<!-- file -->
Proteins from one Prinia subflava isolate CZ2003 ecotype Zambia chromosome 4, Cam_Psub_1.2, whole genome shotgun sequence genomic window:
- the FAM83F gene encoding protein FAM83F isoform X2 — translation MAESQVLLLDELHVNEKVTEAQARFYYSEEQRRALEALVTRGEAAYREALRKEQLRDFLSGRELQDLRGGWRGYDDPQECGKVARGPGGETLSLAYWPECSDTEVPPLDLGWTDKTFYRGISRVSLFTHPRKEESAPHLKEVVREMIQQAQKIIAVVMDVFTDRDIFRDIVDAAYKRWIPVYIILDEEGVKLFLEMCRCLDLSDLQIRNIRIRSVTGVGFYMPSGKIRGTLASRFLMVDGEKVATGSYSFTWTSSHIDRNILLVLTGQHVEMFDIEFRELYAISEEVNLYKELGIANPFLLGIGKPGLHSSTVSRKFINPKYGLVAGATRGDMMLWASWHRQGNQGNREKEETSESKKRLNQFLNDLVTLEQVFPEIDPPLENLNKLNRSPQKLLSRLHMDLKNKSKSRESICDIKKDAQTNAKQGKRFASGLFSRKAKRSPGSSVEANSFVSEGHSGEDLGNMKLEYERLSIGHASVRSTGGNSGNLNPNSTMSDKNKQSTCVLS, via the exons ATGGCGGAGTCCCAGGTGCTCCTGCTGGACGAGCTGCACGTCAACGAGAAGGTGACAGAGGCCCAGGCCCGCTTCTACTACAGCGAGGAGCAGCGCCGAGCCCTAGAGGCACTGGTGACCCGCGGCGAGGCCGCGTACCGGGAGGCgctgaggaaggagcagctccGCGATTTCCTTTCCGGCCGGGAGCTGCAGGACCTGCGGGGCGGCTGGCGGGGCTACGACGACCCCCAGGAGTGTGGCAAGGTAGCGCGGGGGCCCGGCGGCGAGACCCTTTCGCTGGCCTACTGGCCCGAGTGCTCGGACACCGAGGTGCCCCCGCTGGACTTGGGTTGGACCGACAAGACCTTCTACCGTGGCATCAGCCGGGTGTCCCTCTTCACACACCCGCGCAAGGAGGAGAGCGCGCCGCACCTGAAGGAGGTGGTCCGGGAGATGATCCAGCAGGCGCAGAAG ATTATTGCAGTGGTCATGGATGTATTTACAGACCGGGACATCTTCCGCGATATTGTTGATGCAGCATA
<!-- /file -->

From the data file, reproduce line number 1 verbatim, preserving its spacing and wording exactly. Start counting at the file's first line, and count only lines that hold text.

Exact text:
Proteins from one Prinia subflava isolate CZ2003 ecotype Zambia chromosome 4, Cam_Psub_1.2, whole genome shotgun sequence genomic window: